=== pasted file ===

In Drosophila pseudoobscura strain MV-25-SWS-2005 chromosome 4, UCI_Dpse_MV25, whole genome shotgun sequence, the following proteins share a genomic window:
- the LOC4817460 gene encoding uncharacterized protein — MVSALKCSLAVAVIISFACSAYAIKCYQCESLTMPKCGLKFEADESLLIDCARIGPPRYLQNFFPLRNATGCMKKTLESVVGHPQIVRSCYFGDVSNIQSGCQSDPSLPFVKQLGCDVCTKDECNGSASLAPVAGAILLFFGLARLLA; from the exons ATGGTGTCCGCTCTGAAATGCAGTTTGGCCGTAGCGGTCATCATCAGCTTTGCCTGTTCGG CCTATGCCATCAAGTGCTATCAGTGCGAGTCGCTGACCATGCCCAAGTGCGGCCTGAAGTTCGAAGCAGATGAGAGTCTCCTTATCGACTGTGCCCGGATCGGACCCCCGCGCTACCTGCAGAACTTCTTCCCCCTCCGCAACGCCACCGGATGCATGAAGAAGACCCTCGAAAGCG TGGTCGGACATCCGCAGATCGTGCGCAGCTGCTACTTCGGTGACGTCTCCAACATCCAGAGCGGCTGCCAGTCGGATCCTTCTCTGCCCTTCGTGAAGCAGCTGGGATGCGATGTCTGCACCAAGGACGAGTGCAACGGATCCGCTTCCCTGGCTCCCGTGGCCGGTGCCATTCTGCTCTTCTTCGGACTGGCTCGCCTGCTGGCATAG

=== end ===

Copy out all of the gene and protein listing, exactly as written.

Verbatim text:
In Drosophila pseudoobscura strain MV-25-SWS-2005 chromosome 4, UCI_Dpse_MV25, whole genome shotgun sequence, the following proteins share a genomic window:
- the LOC4817460 gene encoding uncharacterized protein — MVSALKCSLAVAVIISFACSAYAIKCYQCESLTMPKCGLKFEADESLLIDCARIGPPRYLQNFFPLRNATGCMKKTLESVVGHPQIVRSCYFGDVSNIQSGCQSDPSLPFVKQLGCDVCTKDECNGSASLAPVAGAILLFFGLARLLA; from the exons ATGGTGTCCGCTCTGAAATGCAGTTTGGCCGTAGCGGTCATCATCAGCTTTGCCTGTTCGG CCTATGCCATCAAGTGCTATCAGTGCGAGTCGCTGACCATGCCCAAGTGCGGCCTGAAGTTCGAAGCAGATGAGAGTCTCCTTATCGACTGTGCCCGGATCGGACCCCCGCGCTACCTGCAGAACTTCTTCCCCCTCCGCAACGCCACCGGATGCATGAAGAAGACCCTCGAAAGCG TGGTCGGACATCCGCAGATCGTGCGCAGCTGCTACTTCGGTGACGTCTCCAACATCCAGAGCGGCTGCCAGTCGGATCCTTCTCTGCCCTTCGTGAAGCAGCTGGGATGCGATGTCTGCACCAAGGACGAGTGCAACGGATCCGCTTCCCTGGCTCCCGTGGCCGGTGCCATTCTGCTCTTCTTCGGACTGGCTCGCCTGCTGGCATAG